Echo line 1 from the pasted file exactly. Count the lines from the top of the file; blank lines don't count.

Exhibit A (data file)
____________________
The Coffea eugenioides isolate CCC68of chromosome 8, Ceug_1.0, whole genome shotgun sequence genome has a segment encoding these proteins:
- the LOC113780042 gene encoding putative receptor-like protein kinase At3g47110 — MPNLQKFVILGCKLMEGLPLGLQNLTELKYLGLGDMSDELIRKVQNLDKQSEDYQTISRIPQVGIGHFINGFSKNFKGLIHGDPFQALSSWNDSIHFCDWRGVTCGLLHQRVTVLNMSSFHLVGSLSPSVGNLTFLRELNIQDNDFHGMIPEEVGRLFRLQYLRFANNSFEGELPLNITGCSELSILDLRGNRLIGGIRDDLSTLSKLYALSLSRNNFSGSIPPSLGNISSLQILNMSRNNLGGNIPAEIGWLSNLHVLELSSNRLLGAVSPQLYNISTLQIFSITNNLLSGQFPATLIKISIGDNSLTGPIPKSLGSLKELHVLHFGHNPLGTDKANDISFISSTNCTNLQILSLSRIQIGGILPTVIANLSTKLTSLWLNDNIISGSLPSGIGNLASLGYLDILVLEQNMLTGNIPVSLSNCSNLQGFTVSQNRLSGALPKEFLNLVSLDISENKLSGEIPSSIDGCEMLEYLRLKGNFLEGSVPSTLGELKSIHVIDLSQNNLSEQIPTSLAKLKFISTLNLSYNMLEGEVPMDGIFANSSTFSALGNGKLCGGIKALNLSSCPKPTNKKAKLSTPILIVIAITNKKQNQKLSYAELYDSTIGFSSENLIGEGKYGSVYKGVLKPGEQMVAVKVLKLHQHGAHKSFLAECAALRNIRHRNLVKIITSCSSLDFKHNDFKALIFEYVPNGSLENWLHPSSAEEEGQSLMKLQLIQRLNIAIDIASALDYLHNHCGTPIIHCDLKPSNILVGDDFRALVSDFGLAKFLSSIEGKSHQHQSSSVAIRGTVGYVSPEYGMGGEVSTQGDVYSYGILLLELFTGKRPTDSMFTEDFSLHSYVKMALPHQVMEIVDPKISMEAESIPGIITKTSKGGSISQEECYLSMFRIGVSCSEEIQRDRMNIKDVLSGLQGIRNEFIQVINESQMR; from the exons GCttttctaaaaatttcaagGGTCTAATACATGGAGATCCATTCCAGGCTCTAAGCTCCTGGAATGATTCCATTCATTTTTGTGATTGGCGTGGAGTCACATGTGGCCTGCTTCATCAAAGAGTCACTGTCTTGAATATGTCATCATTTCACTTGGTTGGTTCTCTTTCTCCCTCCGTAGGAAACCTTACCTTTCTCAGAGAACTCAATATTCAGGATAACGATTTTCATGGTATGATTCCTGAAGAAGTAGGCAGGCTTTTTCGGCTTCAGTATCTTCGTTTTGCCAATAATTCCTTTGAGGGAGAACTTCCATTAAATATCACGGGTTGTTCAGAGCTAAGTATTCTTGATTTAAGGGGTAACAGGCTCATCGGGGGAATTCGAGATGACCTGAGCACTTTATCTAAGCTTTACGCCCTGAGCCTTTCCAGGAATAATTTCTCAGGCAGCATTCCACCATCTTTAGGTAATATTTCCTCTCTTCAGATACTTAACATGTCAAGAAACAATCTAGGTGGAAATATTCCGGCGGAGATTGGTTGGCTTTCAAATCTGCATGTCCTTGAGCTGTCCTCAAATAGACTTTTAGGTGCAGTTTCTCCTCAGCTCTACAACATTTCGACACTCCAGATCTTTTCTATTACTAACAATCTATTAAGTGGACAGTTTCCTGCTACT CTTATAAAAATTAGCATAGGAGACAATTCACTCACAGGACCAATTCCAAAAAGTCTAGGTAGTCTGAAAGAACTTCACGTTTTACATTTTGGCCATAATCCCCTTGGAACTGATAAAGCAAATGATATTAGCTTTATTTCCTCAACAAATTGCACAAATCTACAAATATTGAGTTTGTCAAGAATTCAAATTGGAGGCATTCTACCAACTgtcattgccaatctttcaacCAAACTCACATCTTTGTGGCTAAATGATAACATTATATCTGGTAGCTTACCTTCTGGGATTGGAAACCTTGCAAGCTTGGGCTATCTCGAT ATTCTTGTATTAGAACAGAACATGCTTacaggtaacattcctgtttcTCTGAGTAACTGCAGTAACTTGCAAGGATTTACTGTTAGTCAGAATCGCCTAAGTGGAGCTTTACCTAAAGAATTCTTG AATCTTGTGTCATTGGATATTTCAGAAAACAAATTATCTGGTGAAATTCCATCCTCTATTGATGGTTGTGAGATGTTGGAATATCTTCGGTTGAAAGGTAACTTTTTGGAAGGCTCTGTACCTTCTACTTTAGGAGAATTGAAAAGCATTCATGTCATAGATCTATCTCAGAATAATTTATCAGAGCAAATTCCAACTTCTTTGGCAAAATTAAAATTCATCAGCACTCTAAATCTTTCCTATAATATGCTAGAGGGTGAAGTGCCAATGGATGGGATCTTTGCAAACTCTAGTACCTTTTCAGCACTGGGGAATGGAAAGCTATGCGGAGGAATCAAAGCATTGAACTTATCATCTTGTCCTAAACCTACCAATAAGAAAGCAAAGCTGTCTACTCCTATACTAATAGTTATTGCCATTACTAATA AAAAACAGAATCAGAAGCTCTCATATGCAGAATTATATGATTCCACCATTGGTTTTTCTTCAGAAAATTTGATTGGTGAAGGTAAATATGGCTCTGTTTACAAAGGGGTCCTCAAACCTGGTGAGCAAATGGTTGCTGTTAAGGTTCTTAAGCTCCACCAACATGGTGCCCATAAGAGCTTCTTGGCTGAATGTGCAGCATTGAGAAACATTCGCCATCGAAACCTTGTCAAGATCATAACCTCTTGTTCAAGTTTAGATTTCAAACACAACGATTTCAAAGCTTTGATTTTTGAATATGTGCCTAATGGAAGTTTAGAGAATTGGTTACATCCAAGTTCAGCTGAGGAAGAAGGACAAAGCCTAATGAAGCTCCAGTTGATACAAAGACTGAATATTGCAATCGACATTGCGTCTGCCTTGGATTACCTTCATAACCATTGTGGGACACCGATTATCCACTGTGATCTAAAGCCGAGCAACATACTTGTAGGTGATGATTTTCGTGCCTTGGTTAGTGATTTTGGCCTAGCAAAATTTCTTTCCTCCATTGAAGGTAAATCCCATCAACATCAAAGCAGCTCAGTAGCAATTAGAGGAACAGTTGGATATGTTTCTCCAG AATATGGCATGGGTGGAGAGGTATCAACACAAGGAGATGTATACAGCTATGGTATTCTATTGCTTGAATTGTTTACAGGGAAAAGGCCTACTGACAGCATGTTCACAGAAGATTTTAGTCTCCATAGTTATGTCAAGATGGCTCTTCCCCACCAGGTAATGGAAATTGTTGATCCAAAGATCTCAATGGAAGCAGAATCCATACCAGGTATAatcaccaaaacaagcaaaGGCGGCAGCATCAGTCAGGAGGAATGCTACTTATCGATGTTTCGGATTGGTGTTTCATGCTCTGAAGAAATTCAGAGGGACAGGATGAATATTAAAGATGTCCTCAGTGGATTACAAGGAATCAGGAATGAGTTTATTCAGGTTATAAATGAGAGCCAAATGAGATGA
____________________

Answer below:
The Coffea eugenioides isolate CCC68of chromosome 8, Ceug_1.0, whole genome shotgun sequence genome has a segment encoding these proteins: